WASHINGTON, (Reuters) – President Barack Obama said yesterday his administration was confronting the economic crisis on all fronts and seeing signs of progress as he sought to reassure recession-weary Americans about his recovery strategy.
“We will recover from this recession. But it will take time, it will take patience,” he said in the opening statement of his second prime-time White House news conference since he took office on Jan. 20.
Knocked off stride by public anger over hefty corporate bonuses and facing skepticism about his massive budget plan, Obama moved to regain his political footing and refocus attention on his broader economic agenda.
He made his case to the American people the same day he pressed for coordinated action among the world’s major economies, and just a day after unveiling a trillion-dollar plan to soak up toxic bank assets at the root of the global financial meltdown.
Obama took the podium after U.S. stocks slid while investors paused to reassess the government’s latest effort to clean up bank balance sheets. Initial euphoria over the plan had driven stocks sharply higher on Monday.
Though the economy was in the spotlight, Obama’s news conference also gave him a chance to lay some groundwork a week before he makes his debut on the world stage with his first major presidential trip overseas.
Brushing aside suggestions the G20 summit of major economies in London on April 2 would find him at odds with Europeans, Obama said he expected leaders to share common goals of boosting growth and updating outdated financial regulations while avoiding trade protectionism.
Obama, who has vowed to repair America’s image overseas after eight years under predecessor George W. Bush, said there was signs his policy changes were “restoring confidence” internationally in the U.S. global leadership.”
He also made clear that he was serious about his recent overtures of a fresh start in relations with longtime U.S. foe Iran and said the status quo of the Israeli-Palestinian conflict, in which he has promised strong U.S. engagement, was “unsustainable.”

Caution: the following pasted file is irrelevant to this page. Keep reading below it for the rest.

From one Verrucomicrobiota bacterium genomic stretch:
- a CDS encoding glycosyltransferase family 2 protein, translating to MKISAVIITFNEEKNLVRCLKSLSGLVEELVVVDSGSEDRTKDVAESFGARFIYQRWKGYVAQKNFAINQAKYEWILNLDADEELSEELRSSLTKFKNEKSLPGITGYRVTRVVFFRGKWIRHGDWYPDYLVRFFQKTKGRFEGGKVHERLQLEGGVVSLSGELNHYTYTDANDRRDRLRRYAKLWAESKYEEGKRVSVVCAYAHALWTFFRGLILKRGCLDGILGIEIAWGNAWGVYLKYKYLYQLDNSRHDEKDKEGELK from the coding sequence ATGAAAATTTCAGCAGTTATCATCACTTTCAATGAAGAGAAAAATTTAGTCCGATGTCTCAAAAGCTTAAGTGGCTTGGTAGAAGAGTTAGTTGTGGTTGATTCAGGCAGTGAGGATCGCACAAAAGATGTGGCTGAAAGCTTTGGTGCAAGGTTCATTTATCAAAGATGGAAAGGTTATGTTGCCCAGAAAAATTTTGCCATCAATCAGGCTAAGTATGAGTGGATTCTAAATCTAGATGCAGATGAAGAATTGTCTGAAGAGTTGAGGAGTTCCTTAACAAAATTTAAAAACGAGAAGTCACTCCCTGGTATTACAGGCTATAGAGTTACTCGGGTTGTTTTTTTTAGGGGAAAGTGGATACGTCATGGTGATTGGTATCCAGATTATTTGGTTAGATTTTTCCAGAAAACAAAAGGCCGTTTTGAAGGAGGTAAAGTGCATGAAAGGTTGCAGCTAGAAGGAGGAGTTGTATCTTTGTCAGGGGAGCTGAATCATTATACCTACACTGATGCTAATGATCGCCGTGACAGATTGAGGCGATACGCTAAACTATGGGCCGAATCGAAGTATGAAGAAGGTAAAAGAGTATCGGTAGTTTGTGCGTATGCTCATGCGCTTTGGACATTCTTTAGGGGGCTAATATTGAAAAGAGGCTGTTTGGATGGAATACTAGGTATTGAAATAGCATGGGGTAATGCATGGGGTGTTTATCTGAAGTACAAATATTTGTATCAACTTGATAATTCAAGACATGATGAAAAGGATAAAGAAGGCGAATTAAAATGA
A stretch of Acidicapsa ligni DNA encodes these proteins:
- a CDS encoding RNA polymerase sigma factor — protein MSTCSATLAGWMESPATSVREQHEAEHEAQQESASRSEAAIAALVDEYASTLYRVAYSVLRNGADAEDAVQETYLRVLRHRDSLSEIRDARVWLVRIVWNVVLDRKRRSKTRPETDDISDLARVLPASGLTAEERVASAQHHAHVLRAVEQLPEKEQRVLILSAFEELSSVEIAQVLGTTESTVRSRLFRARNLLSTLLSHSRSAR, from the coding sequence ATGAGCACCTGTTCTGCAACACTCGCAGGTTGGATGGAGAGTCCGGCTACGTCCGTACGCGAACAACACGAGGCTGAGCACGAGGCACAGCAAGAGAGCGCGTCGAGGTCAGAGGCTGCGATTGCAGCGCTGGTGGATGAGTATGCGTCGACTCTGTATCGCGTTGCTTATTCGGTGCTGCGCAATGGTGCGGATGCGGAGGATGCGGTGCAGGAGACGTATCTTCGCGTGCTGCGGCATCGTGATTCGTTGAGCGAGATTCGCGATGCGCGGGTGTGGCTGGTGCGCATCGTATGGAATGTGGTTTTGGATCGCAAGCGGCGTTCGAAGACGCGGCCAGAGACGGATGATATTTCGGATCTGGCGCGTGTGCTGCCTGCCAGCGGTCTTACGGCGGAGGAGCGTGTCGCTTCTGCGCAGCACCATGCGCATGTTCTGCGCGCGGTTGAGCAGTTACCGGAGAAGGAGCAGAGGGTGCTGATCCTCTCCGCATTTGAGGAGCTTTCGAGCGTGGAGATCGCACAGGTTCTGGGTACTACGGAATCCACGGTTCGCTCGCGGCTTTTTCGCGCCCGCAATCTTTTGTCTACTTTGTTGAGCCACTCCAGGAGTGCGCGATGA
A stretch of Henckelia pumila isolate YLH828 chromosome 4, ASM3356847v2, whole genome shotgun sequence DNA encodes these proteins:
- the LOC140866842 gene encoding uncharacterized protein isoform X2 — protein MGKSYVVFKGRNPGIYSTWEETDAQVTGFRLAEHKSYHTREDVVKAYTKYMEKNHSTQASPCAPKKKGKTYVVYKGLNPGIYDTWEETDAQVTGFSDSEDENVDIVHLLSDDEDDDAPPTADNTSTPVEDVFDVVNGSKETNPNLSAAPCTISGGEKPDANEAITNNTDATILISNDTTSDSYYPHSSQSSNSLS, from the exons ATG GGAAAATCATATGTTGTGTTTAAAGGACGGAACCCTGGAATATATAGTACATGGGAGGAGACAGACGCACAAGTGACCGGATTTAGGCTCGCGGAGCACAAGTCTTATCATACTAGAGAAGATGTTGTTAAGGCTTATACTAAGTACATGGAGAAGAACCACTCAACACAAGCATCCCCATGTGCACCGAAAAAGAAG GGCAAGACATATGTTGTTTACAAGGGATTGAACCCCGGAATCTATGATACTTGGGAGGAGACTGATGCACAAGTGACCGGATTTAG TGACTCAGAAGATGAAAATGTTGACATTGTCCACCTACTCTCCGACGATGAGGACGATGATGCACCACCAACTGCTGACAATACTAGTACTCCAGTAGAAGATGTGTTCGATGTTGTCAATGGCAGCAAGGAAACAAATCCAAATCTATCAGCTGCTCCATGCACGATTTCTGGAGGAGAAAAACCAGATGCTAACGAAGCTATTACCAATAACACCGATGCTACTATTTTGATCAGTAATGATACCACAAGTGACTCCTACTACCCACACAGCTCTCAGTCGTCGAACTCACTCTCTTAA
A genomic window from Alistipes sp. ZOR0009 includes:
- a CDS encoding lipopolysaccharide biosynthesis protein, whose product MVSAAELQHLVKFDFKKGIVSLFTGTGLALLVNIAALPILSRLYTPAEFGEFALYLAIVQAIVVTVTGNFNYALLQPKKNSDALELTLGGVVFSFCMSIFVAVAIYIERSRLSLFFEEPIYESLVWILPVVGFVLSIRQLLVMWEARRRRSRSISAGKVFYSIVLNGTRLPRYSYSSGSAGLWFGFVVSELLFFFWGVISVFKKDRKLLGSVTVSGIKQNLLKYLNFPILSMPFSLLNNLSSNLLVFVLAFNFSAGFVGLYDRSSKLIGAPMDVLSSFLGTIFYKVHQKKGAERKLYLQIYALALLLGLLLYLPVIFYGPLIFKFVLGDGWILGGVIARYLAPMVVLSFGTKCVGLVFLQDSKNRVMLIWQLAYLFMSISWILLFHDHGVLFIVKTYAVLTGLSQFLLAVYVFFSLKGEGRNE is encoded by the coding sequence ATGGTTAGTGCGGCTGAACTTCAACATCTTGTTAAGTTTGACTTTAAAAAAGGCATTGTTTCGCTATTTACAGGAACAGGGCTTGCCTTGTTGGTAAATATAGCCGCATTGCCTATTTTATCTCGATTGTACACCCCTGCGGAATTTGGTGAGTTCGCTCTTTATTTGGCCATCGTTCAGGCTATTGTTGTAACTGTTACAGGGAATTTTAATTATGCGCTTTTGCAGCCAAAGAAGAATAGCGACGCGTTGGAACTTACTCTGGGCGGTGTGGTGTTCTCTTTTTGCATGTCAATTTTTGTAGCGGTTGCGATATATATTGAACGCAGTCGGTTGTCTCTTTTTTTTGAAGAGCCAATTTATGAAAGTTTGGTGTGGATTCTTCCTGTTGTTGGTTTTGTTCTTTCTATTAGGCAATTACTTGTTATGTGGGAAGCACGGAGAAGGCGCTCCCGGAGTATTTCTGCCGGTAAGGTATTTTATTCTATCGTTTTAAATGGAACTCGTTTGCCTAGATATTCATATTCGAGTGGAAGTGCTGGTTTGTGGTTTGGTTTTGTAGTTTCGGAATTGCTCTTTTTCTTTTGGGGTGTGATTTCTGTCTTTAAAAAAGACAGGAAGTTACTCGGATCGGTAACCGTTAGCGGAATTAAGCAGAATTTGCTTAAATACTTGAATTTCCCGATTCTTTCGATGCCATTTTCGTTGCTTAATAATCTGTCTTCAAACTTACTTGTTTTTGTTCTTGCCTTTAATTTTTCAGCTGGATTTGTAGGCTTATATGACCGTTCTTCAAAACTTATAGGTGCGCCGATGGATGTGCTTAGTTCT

Focusing on the economy, Obama said, “We’ve put in place a comprehensive strategy designed to attack this crisis on all fronts. It’s a strategy to create jobs, to help responsible homeowners, to restart lending, and to grow our economy over the long-term. And we are beginning to see signs of progress.”
The administration has recently cited glimmers of improvement in the devastated housing market, but most key economic indicators remain under extreme stress.
Obama’s high approval ratings have been tested amid a public backlash over payment of $165 million in executive bonuses by American International Group after the insurance giant received $180 billion in taxpayer bailout funds.
Obama was forced to repeatedly condemn the AIG bonuses while trying to temper public outrage and fend off calls for Treasury Secretary Timothy Geithner’s resignation for his handling of the affair.
“There was was a lot of outrage and finger-pointing last week and much of it was understandable,” Obama told reporters, adding that the time for “outsized rewards” on Wall Street was past.
The AIG furor distracted from Obama’s effort to convince Americans that his $787 billion economic stimulus program will jolt the economy out of recession and his record $3.55 trillion budget for fiscal 2010 will be money well spent.
Trying to change the subject back to his economic rescue efforts, Obama defended his budget blueprint, which opposition Republicans and even some fellow Democrats have criticized for being too costly.
Obama said his budget, which will be taken up by congressional committees this week, would pave the way for broad economic growth “by moving from an era of borrow and spend to one where we save and invest.”
The Congressional Budget Office projects under Obama’s budget plan the deficit for fiscal 2009 will be just over $1.8 trillion and for fiscal 2010 will be almost $1.4 trillion.
Mindful of the challenges he faces, Obama tempered his economic outlook. “There are no quick fixes and there are no silver bullets,” he said.